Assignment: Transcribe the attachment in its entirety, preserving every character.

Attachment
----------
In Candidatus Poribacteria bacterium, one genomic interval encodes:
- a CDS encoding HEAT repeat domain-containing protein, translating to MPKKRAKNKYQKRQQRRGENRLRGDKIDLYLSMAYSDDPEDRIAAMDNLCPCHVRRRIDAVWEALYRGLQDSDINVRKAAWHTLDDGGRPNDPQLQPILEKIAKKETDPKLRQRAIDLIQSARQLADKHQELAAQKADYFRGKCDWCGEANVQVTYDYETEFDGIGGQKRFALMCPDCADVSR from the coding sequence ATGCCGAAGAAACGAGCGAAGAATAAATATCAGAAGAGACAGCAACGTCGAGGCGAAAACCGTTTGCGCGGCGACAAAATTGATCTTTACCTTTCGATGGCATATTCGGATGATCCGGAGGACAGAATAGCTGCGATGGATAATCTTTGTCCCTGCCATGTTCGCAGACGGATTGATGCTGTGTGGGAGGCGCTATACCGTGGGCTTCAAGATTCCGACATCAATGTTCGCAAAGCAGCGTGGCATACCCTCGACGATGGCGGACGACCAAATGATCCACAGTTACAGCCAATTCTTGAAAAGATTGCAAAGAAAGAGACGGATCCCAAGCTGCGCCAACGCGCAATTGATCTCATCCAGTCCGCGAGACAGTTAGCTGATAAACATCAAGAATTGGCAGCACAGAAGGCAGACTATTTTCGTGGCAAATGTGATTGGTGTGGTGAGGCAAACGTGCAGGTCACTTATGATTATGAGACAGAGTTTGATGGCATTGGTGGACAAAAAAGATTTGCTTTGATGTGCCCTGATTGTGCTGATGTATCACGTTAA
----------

In Candidatus Poribacteria bacterium, one genomic interval encodes:
- a CDS encoding HEAT repeat domain-containing protein, translating to MPKKRAKNKYQKRQQRRGENRLRGDKIDLYLSMAYSDDPEDRIAAMDNLCPCHVRRRIDAVWEALYRGLQDSDINVRKAAWHTLDDGGRPNDPQLQPILEKIAKKETDPKLRQRAIDLIQSARQLADKHQELAAQKADYFRGKCDWCGEANVQVTYDYETEFDGIGGQKRFALMCPDCADVSR from the coding sequence ATGCCGAAGAAACGAGCGAAGAATAAATATCAGAAGAGACAGCAACGTCGAGGCGAAAACCGTTTGCGCGGCGACAAAATTGATCTTTACCTTTCGATGGCATATTCGGATGATCCGGAGGACAGAATAGCTGCGATGGATAATCTTTGTCCCTGCCATGTTCGCAGACGGATTGATGCTGTGTGGGAGGCGCTATACCGTGGGCTTCAAGATTCCGACATCAATGTTCGCAAAGCAGCGTGGCATACCCTCGACGATGGCGGACGACCAAATGATCCACAGTTACAGCCAATTCTTGAAAAGATTGCAAAGAAAGAGACGGATCCCAAGCTGCGCCAACGCGCAATTGATCTCATCCAGTCCGCGAGACAGTTAGCTGATAAACATCAAGAATTGGCAGCACAGAAGGCAGACTATTTTCGTGGCAAATGTGATTGGTGTGGTGAGGCAAACGTGCAGGTCACTTATGATTATGAGACAGAGTTTGATGGCATTGGTGGACAAAAAAGATTTGCTTTGATGTGCCCTGATTGTGCTGATGTATCACGTTAA